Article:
Company indicted for not stopping oil leak after many alarms
LOS ANGELES (AP) — Federal prosecutors blamed a Texas oil company’s negligence for a crude spill that fouled Southern California’s coastline, in a criminal indictment that said fatigued workers failed to properly act when repeated alarms signaled an offshore pipeline rupture.
Houston-based Amplify Energy Corp. and two subsidiaries were indicted by a federal grand jury Wednesday on a single misdemeanor count of illegally discharging oil. The companies operate three oil rigs and a pipeline off Long Beach near Los Angeles.
Investigators believe the San Pedro Bay Pipeline was weakened when a cargo ship’s anchor snagged it in high winds in January, months before it ultimately ruptured Oct. 1, spilling up to about 25,000 gallons (94,600 liters) of crude oil in the ocean.
U.S. prosecutors said the companies were negligent six ways, including failing to respond to eight leak detection system alarms over a 13-hour period that should have alerted them to the spill and would have minimized the damage. Instead, the line was shut down then restarted repeatedly, as workers on an offshore platform struggled to determine the leak site and oil kept spewing from the broken pipe miles away on the ocean floor, according to the indictment.
Amplify blamed the unnamed ship for displacing the pipeline. It said company workers on and offshore believed they were responding to false alarms from a malfunctioning system that was signaling a potential leak at the platform, the company said.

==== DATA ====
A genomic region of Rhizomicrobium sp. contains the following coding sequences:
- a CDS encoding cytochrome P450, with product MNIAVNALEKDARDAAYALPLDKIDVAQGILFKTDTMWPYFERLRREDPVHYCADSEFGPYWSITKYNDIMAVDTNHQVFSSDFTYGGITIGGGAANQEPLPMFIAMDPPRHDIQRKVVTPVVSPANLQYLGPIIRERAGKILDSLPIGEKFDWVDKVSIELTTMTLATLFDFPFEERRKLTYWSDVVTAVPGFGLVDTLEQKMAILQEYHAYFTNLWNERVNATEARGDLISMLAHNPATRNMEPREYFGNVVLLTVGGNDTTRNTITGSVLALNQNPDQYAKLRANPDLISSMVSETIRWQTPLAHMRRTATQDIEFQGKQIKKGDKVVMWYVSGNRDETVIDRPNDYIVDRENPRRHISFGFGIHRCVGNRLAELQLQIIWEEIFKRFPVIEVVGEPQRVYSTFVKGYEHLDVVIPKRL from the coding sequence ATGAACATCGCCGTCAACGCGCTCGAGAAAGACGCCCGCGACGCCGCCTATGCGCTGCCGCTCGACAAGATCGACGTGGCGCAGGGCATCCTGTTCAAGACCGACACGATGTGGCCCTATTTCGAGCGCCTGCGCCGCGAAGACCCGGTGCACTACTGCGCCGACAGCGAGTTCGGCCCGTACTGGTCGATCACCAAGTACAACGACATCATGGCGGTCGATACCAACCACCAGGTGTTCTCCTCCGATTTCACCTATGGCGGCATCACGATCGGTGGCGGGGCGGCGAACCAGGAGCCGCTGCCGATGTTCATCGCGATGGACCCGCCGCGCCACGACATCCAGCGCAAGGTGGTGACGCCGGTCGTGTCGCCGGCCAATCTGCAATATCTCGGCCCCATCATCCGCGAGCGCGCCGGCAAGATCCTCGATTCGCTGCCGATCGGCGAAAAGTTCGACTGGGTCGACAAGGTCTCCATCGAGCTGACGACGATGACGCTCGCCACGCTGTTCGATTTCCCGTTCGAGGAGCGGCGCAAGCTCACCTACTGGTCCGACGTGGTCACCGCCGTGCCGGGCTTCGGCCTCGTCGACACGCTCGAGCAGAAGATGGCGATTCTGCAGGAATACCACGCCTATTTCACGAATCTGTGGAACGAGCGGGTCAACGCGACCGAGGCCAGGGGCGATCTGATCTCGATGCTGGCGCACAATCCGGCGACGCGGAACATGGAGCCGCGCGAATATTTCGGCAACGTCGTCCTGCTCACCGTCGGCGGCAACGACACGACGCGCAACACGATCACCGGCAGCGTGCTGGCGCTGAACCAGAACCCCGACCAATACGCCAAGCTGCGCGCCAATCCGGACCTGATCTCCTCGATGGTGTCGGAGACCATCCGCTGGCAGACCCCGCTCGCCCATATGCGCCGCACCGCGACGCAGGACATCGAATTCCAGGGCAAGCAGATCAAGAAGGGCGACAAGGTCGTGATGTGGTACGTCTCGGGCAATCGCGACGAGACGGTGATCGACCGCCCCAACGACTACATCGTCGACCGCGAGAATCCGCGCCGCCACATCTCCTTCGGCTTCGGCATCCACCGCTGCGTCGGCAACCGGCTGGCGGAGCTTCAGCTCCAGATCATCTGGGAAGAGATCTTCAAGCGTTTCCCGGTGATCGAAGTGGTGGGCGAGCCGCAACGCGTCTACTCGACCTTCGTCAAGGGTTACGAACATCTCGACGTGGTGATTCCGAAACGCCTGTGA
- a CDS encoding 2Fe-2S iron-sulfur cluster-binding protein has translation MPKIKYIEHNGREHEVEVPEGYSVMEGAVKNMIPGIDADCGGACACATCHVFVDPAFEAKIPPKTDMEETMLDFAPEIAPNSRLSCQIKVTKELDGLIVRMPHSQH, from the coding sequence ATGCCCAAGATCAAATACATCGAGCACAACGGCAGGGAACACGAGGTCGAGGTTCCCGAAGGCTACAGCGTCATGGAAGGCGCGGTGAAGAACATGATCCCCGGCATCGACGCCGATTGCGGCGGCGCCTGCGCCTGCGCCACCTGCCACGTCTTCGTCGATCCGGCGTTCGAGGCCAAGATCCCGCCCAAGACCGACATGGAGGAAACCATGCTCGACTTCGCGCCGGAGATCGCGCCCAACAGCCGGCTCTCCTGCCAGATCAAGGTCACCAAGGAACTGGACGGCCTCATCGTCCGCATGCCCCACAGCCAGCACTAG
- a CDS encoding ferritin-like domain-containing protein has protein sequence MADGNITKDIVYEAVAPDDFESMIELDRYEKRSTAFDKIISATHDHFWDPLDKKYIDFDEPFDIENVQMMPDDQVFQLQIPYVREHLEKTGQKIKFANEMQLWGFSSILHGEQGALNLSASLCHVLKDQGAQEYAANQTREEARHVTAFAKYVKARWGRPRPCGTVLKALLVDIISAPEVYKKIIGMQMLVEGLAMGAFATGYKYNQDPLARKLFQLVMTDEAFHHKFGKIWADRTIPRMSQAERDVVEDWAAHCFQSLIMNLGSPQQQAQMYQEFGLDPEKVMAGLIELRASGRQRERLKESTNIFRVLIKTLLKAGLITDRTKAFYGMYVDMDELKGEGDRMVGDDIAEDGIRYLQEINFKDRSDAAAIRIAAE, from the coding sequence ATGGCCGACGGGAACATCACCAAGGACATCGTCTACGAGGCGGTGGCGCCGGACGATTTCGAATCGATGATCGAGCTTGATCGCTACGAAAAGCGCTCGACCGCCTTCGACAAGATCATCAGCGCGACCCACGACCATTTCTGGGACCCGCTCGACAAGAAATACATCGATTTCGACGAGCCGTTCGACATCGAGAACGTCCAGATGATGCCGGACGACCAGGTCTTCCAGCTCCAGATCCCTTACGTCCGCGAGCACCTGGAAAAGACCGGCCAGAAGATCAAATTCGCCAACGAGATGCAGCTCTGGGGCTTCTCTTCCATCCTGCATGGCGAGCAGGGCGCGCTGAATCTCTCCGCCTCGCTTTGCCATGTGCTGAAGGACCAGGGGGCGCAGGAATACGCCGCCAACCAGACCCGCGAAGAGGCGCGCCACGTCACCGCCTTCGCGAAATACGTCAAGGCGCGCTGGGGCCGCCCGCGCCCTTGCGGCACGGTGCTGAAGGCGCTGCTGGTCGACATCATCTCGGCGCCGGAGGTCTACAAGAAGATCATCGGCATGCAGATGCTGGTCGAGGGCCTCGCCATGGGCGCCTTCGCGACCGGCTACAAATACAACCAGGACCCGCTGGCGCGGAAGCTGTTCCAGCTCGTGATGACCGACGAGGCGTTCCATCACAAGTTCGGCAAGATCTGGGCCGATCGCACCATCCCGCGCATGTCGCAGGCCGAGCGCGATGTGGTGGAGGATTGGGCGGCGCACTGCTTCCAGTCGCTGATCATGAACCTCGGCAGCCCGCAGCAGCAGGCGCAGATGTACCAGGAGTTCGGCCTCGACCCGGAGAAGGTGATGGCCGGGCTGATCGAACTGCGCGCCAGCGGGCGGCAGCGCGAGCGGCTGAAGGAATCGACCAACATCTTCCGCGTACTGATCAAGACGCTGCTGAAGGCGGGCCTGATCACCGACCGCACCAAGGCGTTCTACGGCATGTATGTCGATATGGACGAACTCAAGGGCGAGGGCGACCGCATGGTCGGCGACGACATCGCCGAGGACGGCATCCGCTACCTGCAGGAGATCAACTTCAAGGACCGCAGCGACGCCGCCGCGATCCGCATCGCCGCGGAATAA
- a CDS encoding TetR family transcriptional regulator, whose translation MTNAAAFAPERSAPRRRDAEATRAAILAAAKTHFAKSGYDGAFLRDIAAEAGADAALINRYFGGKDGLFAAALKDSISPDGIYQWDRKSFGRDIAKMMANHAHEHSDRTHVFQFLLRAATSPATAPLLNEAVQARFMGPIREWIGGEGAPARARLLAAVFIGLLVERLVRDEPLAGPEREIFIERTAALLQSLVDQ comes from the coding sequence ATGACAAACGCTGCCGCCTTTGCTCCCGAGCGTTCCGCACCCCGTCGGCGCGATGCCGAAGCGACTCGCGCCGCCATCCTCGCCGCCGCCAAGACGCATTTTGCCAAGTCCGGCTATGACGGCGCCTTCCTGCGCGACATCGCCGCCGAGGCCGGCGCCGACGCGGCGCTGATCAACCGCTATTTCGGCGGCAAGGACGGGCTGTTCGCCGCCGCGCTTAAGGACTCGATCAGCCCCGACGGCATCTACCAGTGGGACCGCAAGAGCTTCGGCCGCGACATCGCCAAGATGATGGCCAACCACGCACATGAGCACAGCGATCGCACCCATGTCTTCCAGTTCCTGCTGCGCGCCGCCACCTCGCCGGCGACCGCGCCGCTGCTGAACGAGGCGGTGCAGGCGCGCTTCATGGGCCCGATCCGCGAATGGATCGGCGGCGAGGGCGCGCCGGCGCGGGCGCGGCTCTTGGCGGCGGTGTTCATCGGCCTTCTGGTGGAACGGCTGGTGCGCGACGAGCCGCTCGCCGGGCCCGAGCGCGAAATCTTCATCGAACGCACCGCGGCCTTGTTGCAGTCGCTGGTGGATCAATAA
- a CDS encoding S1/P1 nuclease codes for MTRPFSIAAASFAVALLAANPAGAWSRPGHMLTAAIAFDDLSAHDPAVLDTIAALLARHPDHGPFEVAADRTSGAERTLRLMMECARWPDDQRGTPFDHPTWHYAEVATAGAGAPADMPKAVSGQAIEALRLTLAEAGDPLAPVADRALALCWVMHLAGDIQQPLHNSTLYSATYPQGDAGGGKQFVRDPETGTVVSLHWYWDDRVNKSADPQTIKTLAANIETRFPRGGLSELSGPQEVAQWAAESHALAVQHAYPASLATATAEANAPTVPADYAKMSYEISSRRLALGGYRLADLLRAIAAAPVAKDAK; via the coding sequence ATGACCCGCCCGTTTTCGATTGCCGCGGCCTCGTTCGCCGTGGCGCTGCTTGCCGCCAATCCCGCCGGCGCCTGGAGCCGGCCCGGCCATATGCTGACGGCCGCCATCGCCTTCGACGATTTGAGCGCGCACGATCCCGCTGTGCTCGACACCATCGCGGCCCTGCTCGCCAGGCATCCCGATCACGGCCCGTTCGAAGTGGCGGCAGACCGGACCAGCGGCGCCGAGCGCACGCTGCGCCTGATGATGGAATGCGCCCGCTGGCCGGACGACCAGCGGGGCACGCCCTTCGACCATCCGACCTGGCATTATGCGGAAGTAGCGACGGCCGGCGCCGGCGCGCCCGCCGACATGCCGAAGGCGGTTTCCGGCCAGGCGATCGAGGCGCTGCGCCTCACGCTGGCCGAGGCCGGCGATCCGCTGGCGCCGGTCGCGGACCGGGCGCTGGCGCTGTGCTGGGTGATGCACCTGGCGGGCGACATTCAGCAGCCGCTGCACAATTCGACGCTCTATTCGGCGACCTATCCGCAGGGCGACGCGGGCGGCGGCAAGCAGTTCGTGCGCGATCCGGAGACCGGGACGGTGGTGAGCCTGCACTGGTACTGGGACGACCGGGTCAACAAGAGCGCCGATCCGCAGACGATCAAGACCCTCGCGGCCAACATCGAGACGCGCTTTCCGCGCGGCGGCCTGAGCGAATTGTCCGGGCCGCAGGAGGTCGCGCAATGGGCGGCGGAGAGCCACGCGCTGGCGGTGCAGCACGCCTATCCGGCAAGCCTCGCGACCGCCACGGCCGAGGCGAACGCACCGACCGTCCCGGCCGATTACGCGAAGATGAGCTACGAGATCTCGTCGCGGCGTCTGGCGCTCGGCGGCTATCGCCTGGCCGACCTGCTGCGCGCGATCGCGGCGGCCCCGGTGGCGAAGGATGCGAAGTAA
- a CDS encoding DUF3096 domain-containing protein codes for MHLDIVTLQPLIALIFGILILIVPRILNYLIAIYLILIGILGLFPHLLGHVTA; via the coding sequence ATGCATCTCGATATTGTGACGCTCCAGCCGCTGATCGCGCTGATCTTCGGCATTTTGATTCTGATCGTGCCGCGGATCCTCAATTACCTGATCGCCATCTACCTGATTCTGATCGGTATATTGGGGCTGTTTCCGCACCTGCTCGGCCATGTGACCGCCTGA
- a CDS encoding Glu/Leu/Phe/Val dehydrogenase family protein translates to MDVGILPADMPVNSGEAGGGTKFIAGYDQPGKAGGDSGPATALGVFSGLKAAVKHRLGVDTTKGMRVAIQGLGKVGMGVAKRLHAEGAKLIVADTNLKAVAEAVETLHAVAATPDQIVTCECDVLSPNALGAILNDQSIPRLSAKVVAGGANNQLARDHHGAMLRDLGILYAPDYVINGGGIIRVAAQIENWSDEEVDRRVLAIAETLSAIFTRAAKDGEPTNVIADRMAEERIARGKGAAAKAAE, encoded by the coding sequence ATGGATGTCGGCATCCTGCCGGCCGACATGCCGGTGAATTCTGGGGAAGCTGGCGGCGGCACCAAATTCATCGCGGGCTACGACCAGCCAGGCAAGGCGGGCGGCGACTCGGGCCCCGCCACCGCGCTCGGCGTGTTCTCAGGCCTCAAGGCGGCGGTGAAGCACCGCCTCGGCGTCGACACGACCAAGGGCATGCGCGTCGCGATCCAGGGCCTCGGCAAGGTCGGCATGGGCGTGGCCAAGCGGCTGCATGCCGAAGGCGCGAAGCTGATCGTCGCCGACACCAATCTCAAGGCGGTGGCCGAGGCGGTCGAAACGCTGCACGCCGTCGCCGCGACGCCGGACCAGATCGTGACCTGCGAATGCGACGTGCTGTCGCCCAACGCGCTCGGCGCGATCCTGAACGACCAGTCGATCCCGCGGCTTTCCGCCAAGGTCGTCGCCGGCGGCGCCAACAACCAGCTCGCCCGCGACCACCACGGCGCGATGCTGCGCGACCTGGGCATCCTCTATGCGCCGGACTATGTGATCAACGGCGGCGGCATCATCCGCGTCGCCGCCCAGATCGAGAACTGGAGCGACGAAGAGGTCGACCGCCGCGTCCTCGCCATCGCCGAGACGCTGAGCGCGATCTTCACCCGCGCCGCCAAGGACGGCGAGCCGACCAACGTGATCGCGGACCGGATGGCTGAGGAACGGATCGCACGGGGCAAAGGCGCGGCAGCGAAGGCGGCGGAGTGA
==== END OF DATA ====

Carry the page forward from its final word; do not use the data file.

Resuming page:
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“Had the crew known there was an actual oil spill in the water, they would have shut down the pipeline immediately,” the company said.
The Associated Press first reported last week that Amplify’s leak detection system was not fully functional. AP in October reported on questions surrounding the company’s failure to respond to an alarm.
Amplify wants to repair the pipeline over the next several months and plans to start work as soon as Friday, said spokesperson Patrick Creighton.
Federal pipeline safety officials have only approved the first phase of that work: patching the rupture and removing the oil still inside the pipeline, Creighton said. He could not provide an estimate on the volume of crude remaining.
Pending further approvals of its plans, the company wants to remove 282 feet (86 meters) of damaged line and replace it with new pipe. The new section would be covered with concrete mats to protect against future anchor strikes, according to an emergency repair application submitted to the U.S. Army Corps of Engineers.
Miyoko Sakashita with the Center for Biological Diversity, which wants to end offshore oil production, questioned whether the work should be considered an emergency. She said more environmental studies were needed before the line resumes operation.
The U.S. Coast Guard on Thursday conducted an overflight to investigate a reported sheen about a half-mile (0.8 kilometers) off the coast of Bolsa Chica State Beach, in the general vicinity of the October leak.